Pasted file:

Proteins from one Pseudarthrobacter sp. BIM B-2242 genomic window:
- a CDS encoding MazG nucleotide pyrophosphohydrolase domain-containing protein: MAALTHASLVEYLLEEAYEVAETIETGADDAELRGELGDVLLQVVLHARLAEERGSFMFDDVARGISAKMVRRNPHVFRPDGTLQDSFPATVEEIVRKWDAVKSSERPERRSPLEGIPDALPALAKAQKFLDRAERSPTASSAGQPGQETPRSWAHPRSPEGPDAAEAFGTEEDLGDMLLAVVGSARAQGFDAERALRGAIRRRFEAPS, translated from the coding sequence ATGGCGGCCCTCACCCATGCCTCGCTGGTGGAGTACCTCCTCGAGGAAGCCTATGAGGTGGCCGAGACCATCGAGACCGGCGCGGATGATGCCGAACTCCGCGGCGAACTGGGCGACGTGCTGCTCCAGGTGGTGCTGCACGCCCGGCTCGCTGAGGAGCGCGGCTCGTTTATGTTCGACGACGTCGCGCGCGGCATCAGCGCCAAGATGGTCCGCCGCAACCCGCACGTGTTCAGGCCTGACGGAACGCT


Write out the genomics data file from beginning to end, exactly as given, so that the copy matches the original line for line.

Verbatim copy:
Proteins from one Pseudarthrobacter sp. BIM B-2242 genomic window:
- a CDS encoding MazG nucleotide pyrophosphohydrolase domain-containing protein: MAALTHASLVEYLLEEAYEVAETIETGADDAELRGELGDVLLQVVLHARLAEERGSFMFDDVARGISAKMVRRNPHVFRPDGTLQDSFPATVEEIVRKWDAVKSSERPERRSPLEGIPDALPALAKAQKFLDRAERSPTASSAGQPGQETPRSWAHPRSPEGPDAAEAFGTEEDLGDMLLAVVGSARAQGFDAERALRGAIRRRFEAPS, translated from the coding sequence ATGGCGGCCCTCACCCATGCCTCGCTGGTGGAGTACCTCCTCGAGGAAGCCTATGAGGTGGCCGAGACCATCGAGACCGGCGCGGATGATGCCGAACTCCGCGGCGAACTGGGCGACGTGCTGCTCCAGGTGGTGCTGCACGCCCGGCTCGCTGAGGAGCGCGGCTCGTTTATGTTCGACGACGTCGCGCGCGGCATCAGCGCCAAGATGGTCCGCCGCAACCCGCACGTGTTCAGGCCTGACGGAACGCT